In the midst of the darkness, rain came and everything paused. The vibes reset. We found out later that the Cubs had an emotional players’ meeting in the weight room, with Jason Heyward leading an impassioned discussion about refusing to quit. Chapman apparently was in tears, feeling the weight of his Maddon-assisted failure. The Cubs emerged from the 17-minute break rejuvenated and frisky.
Soon, I felt the same. A two-run 10th inning rally was beautiful, with Ben Zobrist’s heroics cementing his opportunity to be a car dealer and/or restaurateur in this town for decades. Carl Edwards Jr. came in to close the game; I felt giddy and confident. Chapman wouldn’t be on the mound for a highlight we’ll see for a century to come.
Edwards faltered, and Mike Montgomery entered with a one-run lead. I still somehow felt giddy and confident. It was time.
And then there it was, the final out. Next came the on-field celebration, a phone-buzzing onslaught of congratulatory texts and the sudden realization that we live in a brave, new world.
The “lovable losers” tag is officially history. The goat mythology is reduced to an incredulous story for your grandkids to doubt. No more late-night talk show hosts will go to the punchline well and ladle out lazy Cubs shots.
These Chicago Cubs are built to contend for a good long while. “Wait ‘til next year” no longer reads like wistful hope; it’s become a foreboding threat.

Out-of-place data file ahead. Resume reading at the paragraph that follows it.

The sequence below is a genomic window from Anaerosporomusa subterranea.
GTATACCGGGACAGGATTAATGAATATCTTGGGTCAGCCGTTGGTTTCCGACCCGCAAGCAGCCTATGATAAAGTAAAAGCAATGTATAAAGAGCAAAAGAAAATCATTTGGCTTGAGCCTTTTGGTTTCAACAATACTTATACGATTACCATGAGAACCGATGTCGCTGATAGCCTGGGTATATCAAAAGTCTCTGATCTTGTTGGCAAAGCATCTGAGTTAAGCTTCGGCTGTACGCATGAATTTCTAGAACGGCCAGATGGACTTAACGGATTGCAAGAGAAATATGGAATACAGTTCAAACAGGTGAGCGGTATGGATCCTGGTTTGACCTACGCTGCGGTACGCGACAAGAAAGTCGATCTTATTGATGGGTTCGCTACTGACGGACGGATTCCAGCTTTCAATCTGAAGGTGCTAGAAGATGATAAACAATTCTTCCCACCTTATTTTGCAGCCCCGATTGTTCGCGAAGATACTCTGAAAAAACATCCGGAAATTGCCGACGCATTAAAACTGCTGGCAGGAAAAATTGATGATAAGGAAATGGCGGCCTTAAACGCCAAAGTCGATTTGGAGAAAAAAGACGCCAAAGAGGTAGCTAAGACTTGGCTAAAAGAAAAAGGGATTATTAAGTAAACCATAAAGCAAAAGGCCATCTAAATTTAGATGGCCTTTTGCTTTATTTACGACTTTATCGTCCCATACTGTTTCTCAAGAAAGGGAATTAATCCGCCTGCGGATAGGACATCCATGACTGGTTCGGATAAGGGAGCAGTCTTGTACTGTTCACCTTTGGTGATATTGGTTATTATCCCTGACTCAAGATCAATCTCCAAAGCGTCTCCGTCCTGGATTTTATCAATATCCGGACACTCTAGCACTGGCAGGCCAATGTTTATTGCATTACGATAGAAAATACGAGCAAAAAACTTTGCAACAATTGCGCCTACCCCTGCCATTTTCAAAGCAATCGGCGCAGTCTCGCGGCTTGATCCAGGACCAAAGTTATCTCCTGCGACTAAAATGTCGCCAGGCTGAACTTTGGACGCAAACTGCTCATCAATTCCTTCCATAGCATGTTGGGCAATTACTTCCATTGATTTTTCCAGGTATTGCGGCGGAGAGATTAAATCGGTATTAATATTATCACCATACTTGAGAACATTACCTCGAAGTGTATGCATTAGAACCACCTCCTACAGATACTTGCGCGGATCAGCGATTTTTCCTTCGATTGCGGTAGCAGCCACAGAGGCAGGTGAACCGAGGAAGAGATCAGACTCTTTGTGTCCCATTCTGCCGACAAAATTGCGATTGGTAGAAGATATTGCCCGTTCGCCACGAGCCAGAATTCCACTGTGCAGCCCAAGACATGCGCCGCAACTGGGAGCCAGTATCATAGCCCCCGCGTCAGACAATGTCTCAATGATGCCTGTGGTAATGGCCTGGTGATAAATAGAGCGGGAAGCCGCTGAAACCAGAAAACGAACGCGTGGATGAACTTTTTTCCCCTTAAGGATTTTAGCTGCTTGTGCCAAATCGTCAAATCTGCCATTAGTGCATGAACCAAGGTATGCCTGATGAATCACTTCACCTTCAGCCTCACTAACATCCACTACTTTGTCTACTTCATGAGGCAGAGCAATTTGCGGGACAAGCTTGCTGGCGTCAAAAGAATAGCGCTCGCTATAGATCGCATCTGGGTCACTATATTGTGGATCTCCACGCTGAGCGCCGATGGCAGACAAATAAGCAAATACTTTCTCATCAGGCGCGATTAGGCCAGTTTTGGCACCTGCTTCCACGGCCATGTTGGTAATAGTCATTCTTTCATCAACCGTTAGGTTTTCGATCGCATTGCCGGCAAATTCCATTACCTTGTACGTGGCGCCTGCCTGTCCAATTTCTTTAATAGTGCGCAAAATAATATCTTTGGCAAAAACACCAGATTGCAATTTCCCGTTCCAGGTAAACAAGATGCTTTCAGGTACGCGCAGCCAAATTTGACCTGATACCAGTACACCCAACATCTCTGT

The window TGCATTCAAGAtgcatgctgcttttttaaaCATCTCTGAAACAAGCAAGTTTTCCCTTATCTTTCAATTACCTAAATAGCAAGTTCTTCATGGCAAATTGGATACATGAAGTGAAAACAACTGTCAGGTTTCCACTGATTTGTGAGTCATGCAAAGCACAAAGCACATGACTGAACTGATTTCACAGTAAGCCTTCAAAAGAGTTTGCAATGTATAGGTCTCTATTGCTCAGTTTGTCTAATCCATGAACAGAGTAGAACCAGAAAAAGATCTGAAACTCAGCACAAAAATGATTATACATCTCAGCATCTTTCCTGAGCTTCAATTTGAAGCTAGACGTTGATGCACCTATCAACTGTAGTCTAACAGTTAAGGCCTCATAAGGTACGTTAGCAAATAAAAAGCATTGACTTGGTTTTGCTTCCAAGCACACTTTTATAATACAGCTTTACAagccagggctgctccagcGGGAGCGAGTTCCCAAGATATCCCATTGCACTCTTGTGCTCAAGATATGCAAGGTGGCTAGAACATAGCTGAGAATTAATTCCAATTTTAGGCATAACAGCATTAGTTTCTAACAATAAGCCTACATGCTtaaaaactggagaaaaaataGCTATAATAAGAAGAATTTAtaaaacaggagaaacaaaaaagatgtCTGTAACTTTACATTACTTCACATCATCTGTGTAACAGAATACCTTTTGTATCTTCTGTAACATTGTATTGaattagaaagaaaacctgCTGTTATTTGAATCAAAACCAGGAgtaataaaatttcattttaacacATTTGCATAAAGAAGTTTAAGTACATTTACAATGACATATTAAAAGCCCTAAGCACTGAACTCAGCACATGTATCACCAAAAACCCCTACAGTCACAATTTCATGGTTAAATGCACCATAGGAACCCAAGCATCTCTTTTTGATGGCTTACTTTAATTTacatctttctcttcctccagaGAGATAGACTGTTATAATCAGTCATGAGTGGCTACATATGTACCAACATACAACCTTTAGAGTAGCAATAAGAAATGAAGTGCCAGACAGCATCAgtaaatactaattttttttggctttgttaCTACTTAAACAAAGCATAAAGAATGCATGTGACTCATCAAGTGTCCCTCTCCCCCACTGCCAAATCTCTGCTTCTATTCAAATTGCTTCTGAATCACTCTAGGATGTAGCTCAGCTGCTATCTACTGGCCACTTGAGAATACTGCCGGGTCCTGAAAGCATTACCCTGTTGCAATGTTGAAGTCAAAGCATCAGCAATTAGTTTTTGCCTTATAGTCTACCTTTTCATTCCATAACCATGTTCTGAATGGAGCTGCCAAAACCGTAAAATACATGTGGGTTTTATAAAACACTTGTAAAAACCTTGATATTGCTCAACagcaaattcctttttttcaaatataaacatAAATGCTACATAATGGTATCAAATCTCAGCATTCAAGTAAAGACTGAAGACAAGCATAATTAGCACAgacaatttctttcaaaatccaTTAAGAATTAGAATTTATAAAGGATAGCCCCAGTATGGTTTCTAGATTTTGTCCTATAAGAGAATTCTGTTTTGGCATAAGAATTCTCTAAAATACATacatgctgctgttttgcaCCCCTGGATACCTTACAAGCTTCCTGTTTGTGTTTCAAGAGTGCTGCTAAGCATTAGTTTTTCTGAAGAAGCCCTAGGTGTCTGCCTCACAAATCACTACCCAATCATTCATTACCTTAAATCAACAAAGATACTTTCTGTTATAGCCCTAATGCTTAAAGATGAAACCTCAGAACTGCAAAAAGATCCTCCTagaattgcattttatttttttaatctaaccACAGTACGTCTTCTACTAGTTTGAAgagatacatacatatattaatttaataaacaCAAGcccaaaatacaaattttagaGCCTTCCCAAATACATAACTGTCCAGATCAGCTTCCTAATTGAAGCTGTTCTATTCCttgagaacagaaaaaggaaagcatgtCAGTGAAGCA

Yes, there are some details I’ll remember. Corey Kluber’s repeated short rest caught up to him; he struck out no one in his four-plus innings for the first time all year. Indians manager Terry Francona, who owned this postseason with progressive bullpen creativity, waited one batter too long to go to ace reliever Andrew Miller, who himself was beaten up for the first time in a month. David Ross committed an error and couldn’t stop a wild pitch that scored two runs, only to make up for it with a home run in his final game. Javier Baez made two sloppy errors, then provided his own home run redeemer.
But the exhausting, temperamental emotional test that fans were forced to pass is what will linger. The giggling sadist baseball gods demanded one more pound of flesh from Cubs nation. And you had no choice but to give it up.
This time, however, the story didn’t end there. The heavens opened, and showers cleaned the slate.
Theo Epstein’s 2016 Cubs are designed as beautifully as his 2004 Red Sox were. This team was too good, too complete and too mentally strong to fall down and simply not get up.
On Wednesday night, the Cubs changed the sports world for good.
Wrigley Field is no longer just an incredibly pleasant summer-long diversion.
It is the home of the world champion Chicago Cubs.
Say it loud, as much as you need to, until it feels as real as it should.
Matt Spiegel is a host on the Spiegel and Goff Show on 670 The Score from 9 a.m.-1 p.m. on weekdays. Follow him on Twitter @MattSpiegel670.